Seletti presents a new decorative collection inspired by Mediterranean culture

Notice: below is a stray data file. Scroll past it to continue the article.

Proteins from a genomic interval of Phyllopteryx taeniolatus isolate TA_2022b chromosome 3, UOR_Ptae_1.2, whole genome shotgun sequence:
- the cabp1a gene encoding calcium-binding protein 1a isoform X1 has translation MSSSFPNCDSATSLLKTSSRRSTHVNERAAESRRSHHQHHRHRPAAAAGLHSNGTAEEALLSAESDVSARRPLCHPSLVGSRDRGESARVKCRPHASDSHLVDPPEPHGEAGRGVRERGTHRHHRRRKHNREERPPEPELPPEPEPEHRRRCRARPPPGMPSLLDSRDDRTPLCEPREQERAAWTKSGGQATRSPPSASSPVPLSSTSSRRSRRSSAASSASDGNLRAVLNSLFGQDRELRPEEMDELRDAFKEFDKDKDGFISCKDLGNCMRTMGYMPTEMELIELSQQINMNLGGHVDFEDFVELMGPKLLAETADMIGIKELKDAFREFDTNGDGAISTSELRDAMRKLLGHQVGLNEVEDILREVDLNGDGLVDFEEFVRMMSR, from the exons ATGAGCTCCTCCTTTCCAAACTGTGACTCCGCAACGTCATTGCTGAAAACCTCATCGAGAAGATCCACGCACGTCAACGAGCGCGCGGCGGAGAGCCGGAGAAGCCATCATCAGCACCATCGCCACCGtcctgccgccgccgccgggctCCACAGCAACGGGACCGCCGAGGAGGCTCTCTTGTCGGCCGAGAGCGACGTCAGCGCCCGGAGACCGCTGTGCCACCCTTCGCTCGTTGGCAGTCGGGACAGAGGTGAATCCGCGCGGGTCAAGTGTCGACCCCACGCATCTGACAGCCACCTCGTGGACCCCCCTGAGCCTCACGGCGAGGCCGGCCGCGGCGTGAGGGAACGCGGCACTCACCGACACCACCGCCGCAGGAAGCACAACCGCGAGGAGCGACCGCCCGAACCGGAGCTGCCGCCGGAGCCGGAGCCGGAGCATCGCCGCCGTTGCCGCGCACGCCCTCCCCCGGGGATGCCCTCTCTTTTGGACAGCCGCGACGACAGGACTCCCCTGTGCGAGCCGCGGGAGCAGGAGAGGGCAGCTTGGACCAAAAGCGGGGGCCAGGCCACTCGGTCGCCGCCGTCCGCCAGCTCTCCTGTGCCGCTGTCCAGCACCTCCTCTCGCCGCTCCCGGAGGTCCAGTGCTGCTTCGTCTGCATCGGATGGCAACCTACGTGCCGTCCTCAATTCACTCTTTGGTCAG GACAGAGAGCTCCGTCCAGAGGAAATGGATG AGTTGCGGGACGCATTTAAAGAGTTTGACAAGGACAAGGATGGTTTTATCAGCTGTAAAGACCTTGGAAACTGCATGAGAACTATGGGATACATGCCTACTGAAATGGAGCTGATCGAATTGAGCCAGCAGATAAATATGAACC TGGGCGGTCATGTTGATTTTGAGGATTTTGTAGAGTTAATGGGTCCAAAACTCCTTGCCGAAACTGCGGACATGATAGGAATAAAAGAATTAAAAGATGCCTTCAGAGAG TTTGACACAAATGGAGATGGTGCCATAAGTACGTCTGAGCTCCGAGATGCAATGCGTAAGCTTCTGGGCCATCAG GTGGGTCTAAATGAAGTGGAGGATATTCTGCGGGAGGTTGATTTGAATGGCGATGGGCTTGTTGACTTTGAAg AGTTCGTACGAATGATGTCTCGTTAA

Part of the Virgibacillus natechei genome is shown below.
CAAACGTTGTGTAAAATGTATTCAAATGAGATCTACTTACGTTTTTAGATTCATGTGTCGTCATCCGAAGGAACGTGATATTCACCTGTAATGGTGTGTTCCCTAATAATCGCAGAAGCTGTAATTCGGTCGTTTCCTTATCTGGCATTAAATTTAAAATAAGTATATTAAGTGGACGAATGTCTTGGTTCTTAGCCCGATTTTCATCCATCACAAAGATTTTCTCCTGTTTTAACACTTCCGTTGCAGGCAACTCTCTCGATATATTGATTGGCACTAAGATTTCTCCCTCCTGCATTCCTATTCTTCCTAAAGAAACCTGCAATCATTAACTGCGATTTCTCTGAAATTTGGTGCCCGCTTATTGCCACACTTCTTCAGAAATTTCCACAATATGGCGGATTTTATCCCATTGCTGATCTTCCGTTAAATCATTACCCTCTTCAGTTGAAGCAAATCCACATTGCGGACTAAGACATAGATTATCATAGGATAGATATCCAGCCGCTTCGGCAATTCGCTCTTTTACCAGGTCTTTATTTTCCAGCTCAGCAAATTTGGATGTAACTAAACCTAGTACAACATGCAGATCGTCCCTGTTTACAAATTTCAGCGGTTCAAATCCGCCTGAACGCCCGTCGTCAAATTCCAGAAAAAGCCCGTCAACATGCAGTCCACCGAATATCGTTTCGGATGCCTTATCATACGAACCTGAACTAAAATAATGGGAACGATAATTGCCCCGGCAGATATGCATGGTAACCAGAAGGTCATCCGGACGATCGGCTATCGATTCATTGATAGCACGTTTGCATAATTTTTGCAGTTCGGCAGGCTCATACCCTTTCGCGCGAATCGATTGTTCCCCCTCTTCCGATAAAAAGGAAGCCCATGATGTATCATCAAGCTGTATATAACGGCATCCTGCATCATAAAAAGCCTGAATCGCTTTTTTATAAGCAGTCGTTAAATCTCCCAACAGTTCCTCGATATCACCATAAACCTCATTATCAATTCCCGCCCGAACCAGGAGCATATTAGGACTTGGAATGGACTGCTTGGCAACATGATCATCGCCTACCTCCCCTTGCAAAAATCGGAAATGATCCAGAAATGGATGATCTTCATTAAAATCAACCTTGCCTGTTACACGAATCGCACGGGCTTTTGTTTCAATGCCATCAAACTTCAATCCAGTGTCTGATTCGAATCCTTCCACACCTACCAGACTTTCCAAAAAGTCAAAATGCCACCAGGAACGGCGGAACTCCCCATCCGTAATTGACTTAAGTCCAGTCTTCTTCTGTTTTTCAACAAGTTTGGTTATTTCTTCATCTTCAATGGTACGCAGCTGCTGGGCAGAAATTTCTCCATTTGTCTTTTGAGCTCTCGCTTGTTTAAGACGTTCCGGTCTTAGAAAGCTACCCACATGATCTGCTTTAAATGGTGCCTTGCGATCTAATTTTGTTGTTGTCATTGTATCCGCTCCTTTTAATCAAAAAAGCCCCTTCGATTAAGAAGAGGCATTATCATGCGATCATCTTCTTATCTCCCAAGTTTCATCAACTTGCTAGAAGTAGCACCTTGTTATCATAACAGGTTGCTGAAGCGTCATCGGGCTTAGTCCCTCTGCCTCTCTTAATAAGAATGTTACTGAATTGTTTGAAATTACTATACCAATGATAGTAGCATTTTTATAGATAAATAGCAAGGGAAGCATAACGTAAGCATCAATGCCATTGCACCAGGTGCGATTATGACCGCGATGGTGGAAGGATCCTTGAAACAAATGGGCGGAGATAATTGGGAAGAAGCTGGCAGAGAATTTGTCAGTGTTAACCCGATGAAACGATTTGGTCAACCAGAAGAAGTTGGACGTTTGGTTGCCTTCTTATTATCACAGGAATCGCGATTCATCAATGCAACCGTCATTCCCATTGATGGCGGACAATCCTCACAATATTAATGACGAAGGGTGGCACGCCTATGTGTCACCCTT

From Seletti, we know the lamps in the shape of a monkey or a black cat, the two taste plates and other decorative objects with a pop and transgressive spirit. Discover its latest collection conceived by designer Antonio Arico. On the occasion of the Maison & Objet fair, the Italian publisher, Seletti launches a large collection called “Magna Grecia”, which revisits in a cartoonish style the Greek relics of the South of Italy. The opportunity to interview its designer, Antonio Arico, is steeped in Mediterranean culture. What is your background? I studied in Milan then I worked all over the world, both as a designer, scenographer and artistic director, for different manufacturers, from Bialetti coffee maker to Barilla pasta. However, a few years ago I felt the need to return to the region where I grew up: Calabria. Located at the bottom of La Botte, facing Sicily, it is reputed to be the most difficult in Italy. However its culture and resources are vast. In 2020, I returned to live in my hometown, where my grandfather was a carpenter. Greek culture is present in this region. We don’t have temples, like in Sicily, but lots of statues and things. In some villages, a derivative of Greek is still spoken, more than 2,500 years after the conquest… How was this collection born? In 2012, Seletti was the first design house I collaborated with. We keep in touch and we started working in terracotta five years ago. Stefano Seletti, his boss, ordered me a collection “in my style”. He wants a lot of coins right away. Last year I caught severe Covid and had to stay at home for a month. I took this time to think about a global concept. I wanted to think about everything: objects but also communication, Instagram, packaging… I wanted to interpret this Greek heritage with terracotta, all in a playful spirit that suits me! Also read: A stunning Hollywood villa with Mediterranean charmHow did you proceed ?I started by making many drawings which I transcribed into the volume using 3D software. Then Seletti found a way to copy the lines of my drawing in parallel. This is the first time in my career as a designer that the final pieces are exactly what I designed. We see there modernity but also the purity of traditional craftsmanship. What do you want to show in this collection? “Magna Grecia” reflects an imagination that is more Mediterranean than Calabrian. It refers to the Great Greece of Antiquity but also to the Roman emperors, to Sicilian traditions such as the Testa di Moro. Above all, I don’t want to make replicas, memories. These pieces are contemporary and designed in a fun spirit, which is Seletti. Why did you choose terracotta? I grew up in a carpentry workshop and I love wood, which is my favorite material. Terracotta has the same color but is more expressive in its plasticity. I like the “bare” aspect of this material, which gives purity but not whiteness, which is warmer…You interpret, among other things, a very famous artefact from ancient Greece.. .At the end of the process, Stefano Seletti asked me what was missing. I told him about the “Bronzes of Riace”, statues of warriors from the 5th century BC, which are still surrounded by many mysteries. We are talking about the third lost statue and I thought of a woman… Women and men are mixed, as in Greek culture, in a certain fluidity of genres. Why did you design an ashtray? , but, like me, Stefano Seletti smokes a cigarette a day, and we find a garden ashtray that is a very Mediterranean concept. I made this drawing of a homo-erotic orgy, as discovered, as a child, among antique vases. I put it aside to stick in a big room. I could never do this with any publisher other than Seletti… What are your plans for 2023? I want to continue the reconciliation between the North and the South of Italy. At Seletti, of course, with new things designed for the outdoors. But I’m also preparing a completely different collection for Dolce & Gabbana, still very Mediterranean. I also want to build an artistic residence in my region of Tropea, with a view of the Stromboli volcano and the Strait of Messina. We must change the minds of the people of Calabria…

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